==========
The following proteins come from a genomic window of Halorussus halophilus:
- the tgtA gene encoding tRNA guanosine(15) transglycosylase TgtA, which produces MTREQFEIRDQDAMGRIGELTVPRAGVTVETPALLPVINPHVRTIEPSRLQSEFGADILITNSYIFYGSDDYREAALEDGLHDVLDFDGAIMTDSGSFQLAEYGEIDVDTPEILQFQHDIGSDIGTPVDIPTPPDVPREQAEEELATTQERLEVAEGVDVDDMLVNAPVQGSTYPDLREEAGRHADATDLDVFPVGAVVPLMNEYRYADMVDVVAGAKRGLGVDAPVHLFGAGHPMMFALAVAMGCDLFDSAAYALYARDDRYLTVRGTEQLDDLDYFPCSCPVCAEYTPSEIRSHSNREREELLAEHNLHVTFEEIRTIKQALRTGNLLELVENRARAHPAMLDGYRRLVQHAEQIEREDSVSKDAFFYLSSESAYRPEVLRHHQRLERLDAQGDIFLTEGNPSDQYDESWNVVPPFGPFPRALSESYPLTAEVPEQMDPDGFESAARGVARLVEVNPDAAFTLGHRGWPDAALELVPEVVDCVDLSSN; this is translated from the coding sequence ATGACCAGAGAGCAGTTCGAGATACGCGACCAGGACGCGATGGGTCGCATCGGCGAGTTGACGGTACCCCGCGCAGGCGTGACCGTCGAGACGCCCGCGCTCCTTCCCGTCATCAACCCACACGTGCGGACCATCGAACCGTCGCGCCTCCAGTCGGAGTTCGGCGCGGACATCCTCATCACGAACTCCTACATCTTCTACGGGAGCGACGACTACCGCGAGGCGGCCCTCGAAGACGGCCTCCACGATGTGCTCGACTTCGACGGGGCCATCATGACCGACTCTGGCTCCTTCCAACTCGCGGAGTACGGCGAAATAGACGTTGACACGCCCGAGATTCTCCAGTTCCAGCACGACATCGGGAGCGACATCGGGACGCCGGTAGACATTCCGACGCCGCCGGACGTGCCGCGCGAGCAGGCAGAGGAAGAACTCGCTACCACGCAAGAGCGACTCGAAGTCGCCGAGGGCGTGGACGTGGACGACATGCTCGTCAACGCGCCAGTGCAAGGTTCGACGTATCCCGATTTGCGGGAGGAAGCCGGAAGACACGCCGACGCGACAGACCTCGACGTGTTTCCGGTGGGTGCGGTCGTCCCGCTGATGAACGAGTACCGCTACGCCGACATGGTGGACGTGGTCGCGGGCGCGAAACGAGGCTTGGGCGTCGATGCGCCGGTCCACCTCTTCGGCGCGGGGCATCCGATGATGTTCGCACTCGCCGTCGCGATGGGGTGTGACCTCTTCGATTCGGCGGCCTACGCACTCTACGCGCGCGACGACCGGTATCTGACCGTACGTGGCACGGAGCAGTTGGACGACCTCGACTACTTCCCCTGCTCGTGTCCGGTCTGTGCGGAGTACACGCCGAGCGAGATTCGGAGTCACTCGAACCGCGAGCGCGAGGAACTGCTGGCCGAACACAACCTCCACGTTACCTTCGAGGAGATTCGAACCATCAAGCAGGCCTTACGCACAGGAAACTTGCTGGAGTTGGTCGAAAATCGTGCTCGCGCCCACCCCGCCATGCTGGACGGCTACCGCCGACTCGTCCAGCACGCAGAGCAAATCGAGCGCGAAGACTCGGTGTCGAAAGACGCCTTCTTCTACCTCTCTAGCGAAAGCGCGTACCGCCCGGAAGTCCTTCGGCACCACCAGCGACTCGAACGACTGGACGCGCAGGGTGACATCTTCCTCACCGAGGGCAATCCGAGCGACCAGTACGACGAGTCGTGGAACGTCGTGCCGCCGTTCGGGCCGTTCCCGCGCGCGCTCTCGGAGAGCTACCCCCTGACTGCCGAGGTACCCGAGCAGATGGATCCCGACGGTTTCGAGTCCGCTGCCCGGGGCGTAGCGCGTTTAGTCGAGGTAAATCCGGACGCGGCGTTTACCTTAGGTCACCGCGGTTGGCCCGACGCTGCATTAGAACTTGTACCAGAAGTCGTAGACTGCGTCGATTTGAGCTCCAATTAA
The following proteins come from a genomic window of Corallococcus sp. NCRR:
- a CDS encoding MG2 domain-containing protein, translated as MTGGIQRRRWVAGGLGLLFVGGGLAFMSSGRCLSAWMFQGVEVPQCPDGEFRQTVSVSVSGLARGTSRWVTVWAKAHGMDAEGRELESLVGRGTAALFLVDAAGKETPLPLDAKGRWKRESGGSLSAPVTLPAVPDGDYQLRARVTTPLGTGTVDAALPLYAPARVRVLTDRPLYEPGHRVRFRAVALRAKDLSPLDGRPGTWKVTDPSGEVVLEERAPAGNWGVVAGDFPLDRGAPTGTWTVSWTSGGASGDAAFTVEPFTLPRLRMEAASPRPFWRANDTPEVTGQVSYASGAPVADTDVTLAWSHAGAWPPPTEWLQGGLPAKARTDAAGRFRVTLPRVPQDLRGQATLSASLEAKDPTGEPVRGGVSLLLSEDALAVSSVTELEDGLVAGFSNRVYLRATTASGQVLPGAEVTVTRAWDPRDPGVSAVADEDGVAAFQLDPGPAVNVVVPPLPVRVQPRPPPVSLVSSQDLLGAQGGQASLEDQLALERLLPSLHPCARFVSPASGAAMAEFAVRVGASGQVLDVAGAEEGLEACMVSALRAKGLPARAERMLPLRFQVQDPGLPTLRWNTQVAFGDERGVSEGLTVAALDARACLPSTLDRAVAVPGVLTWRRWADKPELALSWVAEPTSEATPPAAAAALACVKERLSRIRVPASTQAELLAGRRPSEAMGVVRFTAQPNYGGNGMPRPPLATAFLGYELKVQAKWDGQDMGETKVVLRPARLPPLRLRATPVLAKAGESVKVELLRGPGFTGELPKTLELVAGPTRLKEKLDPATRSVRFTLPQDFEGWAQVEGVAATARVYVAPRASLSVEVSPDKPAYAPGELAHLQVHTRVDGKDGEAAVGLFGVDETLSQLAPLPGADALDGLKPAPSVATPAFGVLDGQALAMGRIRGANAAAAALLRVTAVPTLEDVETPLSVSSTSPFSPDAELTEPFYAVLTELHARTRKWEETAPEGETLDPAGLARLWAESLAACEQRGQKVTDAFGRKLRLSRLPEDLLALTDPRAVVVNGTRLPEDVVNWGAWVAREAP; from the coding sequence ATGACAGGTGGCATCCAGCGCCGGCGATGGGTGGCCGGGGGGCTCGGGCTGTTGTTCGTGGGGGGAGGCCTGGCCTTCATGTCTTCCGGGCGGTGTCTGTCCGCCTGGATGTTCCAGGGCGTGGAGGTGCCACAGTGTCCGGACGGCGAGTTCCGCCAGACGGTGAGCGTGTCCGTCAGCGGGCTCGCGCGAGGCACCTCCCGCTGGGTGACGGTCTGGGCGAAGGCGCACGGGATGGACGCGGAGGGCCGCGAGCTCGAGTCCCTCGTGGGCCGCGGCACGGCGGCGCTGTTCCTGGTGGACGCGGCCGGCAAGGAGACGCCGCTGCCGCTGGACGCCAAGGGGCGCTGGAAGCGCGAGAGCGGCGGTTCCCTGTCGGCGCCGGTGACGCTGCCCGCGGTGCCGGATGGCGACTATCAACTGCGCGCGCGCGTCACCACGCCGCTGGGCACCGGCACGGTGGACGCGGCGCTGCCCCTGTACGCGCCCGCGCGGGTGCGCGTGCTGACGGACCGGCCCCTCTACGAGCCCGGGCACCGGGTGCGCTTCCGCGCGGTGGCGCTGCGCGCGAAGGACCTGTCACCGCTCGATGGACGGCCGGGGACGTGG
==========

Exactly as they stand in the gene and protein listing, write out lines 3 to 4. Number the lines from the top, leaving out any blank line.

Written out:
The following proteins come from a genomic window of Corallococcus sp. NCRR:
- a CDS encoding MG2 domain-containing protein, translated as MTGGIQRRRWVAGGLGLLFVGGGLAFMSSGRCLSAWMFQGVEVPQCPDGEFRQTVSVSVSGLARGTSRWVTVWAKAHGMDAEGRELESLVGRGTAALFLVDAAGKETPLPLDAKGRWKRESGGSLSAPVTLPAVPDGDYQLRARVTTPLGTGTVDAALPLYAPARVRVLTDRPLYEPGHRVRFRAVALRAKDLSPLDGRPGTWKVTDPSGEVVLEERAPAGNWGVVAGDFPLDRGAPTGTWTVSWTSGGASGDAAFTVEPFTLPRLRMEAASPRPFWRANDTPEVTGQVSYASGAPVADTDVTLAWSHAGAWPPPTEWLQGGLPAKARTDAAGRFRVTLPRVPQDLRGQATLSASLEAKDPTGEPVRGGVSLLLSEDALAVSSVTELEDGLVAGFSNRVYLRATTASGQVLPGAEVTVTRAWDPRDPGVSAVADEDGVAAFQLDPGPAVNVVVPPLPVRVQPRPPPVSLVSSQDLLGAQGGQASLEDQLALERLLPSLHPCARFVSPASGAAMAEFAVRVGASGQVLDVAGAEEGLEACMVSALRAKGLPARAERMLPLRFQVQDPGLPTLRWNTQVAFGDERGVSEGLTVAALDARACLPSTLDRAVAVPGVLTWRRWADKPELALSWVAEPTSEATPPAAAAALACVKERLSRIRVPASTQAELLAGRRPSEAMGVVRFTAQPNYGGNGMPRPPLATAFLGYELKVQAKWDGQDMGETKVVLRPARLPPLRLRATPVLAKAGESVKVELLRGPGFTGELPKTLELVAGPTRLKEKLDPATRSVRFTLPQDFEGWAQVEGVAATARVYVAPRASLSVEVSPDKPAYAPGELAHLQVHTRVDGKDGEAAVGLFGVDETLSQLAPLPGADALDGLKPAPSVATPAFGVLDGQALAMGRIRGANAAAAALLRVTAVPTLEDVETPLSVSSTSPFSPDAELTEPFYAVLTELHARTRKWEETAPEGETLDPAGLARLWAESLAACEQRGQKVTDAFGRKLRLSRLPEDLLALTDPRAVVVNGTRLPEDVVNWGAWVAREAP; from the coding sequence ATGACAGGTGGCATCCAGCGCCGGCGATGGGTGGCCGGGGGGCTCGGGCTGTTGTTCGTGGGGGGAGGCCTGGCCTTCATGTCTTCCGGGCGGTGTCTGTCCGCCTGGATGTTCCAGGGCGTGGAGGTGCCACAGTGTCCGGACGGCGAGTTCCGCCAGACGGTGAGCGTGTCCGTCAGCGGGCTCGCGCGAGGCACCTCCCGCTGGGTGACGGTCTGGGCGAAGGCGCACGGGATGGACGCGGAGGGCCGCGAGCTCGAGTCCCTCGTGGGCCGCGGCACGGCGGCGCTGTTCCTGGTGGACGCGGCCGGCAAGGAGACGCCGCTGCCGCTGGACGCCAAGGGGCGCTGGAAGCGCGAGAGCGGCGGTTCCCTGTCGGCGCCGGTGACGCTGCCCGCGGTGCCGGATGGCGACTATCAACTGCGCGCGCGCGTCACCACGCCGCTGGGCACCGGCACGGTGGACGCGGCGCTGCCCCTGTACGCGCCCGCGCGGGTGCGCGTGCTGACGGACCGGCCCCTCTACGAGCCCGGGCACCGGGTGCGCTTCCGCGCGGTGGCGCTGCGCGCGAAGGACCTGTCACCGCTCGATGGACGGCCGGGGACGTGG